Deer and Doe | Airelle
My second quick make for the great Italian caper of 2017!
I wanted a few new makes especially for our trip and, given Wellington is only just coming out of winter, a couple of lighter cotton pieces for some hopefully for balmy autumn evenings seemed just the ticket! This is number two.
The pattern is Deer and Doe's Airelle. I love how D&D break down their patterns into Botany for woven patterns and Meteorology for knits, and also their names for the individual patterns: Airelle, from the Botany collection, translates to huckleberry. The fabric is Twist Mustard, a cotton batiste Atelier Brunette from the lovely Miss Maude.
Process and Progress
My third D&D pattern and I continue to have really good experiences with their patterns! I made the short sleeve version, although envision making the long sleeve in future. This is a level three make, and I found the directions clear and easy to follow. Generally, I think I'm learning I prefer drawings/diagrams in patterns over photographs, and D&D's diagrams are excellent.
My one general note about D&D patterns is this: I prefer to do all my cutting, including interfacing, before I begin a project and like it when directions include the prompt to cut interfacing while you're cutting fabric. With both Airelle and Arum this has caught me out: I'm in full sewing swing and suddenly need to cut out my interfacing. Minor issue! —But there you go, I just need to remember in future :-)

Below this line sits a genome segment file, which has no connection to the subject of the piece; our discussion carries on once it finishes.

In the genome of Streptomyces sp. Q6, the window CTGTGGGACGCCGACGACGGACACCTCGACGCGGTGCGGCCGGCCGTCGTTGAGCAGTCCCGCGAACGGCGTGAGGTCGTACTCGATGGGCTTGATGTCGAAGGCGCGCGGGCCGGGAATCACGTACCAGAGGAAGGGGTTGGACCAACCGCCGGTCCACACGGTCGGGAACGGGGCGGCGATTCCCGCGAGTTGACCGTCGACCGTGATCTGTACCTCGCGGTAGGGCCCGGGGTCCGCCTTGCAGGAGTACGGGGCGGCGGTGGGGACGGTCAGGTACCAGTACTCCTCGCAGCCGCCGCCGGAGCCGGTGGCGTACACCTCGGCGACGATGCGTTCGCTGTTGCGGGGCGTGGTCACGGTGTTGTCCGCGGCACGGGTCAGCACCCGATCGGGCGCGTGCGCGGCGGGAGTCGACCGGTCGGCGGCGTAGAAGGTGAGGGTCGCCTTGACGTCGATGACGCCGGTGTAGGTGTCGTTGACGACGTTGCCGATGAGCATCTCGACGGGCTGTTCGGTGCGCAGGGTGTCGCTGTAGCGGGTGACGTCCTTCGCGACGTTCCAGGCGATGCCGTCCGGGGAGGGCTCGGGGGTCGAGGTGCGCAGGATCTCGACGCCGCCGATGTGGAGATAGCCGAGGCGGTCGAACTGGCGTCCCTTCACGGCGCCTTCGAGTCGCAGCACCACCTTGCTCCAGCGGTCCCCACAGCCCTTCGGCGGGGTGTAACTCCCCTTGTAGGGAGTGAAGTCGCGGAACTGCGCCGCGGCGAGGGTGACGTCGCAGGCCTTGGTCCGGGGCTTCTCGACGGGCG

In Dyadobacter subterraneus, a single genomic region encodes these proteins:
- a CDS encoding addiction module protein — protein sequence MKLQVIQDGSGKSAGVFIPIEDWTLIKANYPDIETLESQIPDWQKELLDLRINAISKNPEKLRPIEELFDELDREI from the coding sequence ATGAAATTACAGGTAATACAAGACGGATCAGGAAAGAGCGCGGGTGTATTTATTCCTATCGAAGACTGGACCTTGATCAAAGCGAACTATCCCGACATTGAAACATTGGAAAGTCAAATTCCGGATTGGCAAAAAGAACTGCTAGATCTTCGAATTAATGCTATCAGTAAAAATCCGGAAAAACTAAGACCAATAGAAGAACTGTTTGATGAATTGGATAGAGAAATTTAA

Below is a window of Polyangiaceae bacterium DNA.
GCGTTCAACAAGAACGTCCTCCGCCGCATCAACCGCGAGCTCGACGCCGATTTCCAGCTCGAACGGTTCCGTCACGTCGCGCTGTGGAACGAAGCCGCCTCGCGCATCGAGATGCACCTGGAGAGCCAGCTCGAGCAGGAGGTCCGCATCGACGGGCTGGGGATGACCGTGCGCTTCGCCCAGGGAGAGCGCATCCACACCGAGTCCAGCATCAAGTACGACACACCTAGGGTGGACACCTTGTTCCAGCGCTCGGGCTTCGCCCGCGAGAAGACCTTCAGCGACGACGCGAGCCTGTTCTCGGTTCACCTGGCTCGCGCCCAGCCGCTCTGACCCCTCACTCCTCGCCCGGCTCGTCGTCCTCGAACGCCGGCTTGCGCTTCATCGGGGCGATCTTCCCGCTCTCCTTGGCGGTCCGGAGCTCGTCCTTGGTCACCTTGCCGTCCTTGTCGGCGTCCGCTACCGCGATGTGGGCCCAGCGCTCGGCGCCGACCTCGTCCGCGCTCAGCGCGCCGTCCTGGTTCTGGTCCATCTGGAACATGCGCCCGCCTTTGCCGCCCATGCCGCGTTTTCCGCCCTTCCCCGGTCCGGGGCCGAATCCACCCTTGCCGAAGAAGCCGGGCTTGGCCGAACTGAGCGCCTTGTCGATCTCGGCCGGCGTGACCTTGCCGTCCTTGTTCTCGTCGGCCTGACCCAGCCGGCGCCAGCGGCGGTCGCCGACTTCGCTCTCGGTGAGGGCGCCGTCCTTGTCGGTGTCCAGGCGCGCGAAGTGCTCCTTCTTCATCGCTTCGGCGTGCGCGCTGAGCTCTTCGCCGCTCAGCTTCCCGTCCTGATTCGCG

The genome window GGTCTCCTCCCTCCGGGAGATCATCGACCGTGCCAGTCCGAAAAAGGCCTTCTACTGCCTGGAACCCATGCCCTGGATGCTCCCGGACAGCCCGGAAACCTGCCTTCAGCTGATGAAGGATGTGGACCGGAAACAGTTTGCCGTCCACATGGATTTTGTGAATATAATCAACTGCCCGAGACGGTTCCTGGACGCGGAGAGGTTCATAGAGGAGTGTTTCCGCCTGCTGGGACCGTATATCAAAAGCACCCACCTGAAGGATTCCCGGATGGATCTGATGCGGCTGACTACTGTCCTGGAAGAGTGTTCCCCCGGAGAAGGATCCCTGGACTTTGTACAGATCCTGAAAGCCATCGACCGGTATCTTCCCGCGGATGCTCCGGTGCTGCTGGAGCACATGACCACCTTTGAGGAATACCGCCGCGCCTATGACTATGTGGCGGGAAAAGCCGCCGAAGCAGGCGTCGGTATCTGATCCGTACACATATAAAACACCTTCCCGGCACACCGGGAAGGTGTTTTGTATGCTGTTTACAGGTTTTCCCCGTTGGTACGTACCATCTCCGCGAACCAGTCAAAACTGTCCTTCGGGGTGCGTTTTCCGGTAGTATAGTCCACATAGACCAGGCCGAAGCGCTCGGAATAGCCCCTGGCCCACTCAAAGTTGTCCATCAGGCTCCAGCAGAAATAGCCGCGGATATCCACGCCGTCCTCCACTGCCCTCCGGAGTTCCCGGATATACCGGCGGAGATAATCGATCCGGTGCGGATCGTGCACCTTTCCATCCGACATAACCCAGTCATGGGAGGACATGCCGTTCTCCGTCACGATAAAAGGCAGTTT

I used a charcoal thread for the top stitching ... with mixed results. On the yoke, perfetto! On the collar, a little uneven (sigh). But necklines are my Achilles heel [ha! when I first typed this I wrote Achilles hell, which is totally appropriate!] so I should have guessed.
D&D use a different instruction for gathers than I'm used to, and I think I kinda like it... However, if you're using a delicate fabric take heed! Your two lines of basting stitches sit either side of your seam line, that is you sew one at 3/8" and one at 6/8", and your seam is 5/8" (see photo below, this was the yoke gather before removing basting). This was fine with my cotton, but in anything more fragile I wouldn't do this as it leaves little needle marks after you've removed your basting.
Fit and Finish
I love Airelle! Love her. She was comfortable and kindly to wear in all sorts of different ways in Italy: attending the Venice Biennale, running for trains, dressing up for meals out and hanging at the beach. I couldn't be bothered grading between sizes so went for a straight 44 (I'm 42 at the bust), and having it looser was great for the warmth.
While fitting her, I actually really liked the sleeves without the gathers, but I went ahead with them anyway. I do like the gathered sleeves, but would experiment leaving them off in future. Also, I would make the sleeve cuff a midge larger: those French ladies seem to have very petite arms! I actually think she may be one of my favourite makes... Anyway, here she is, in all her completed glory: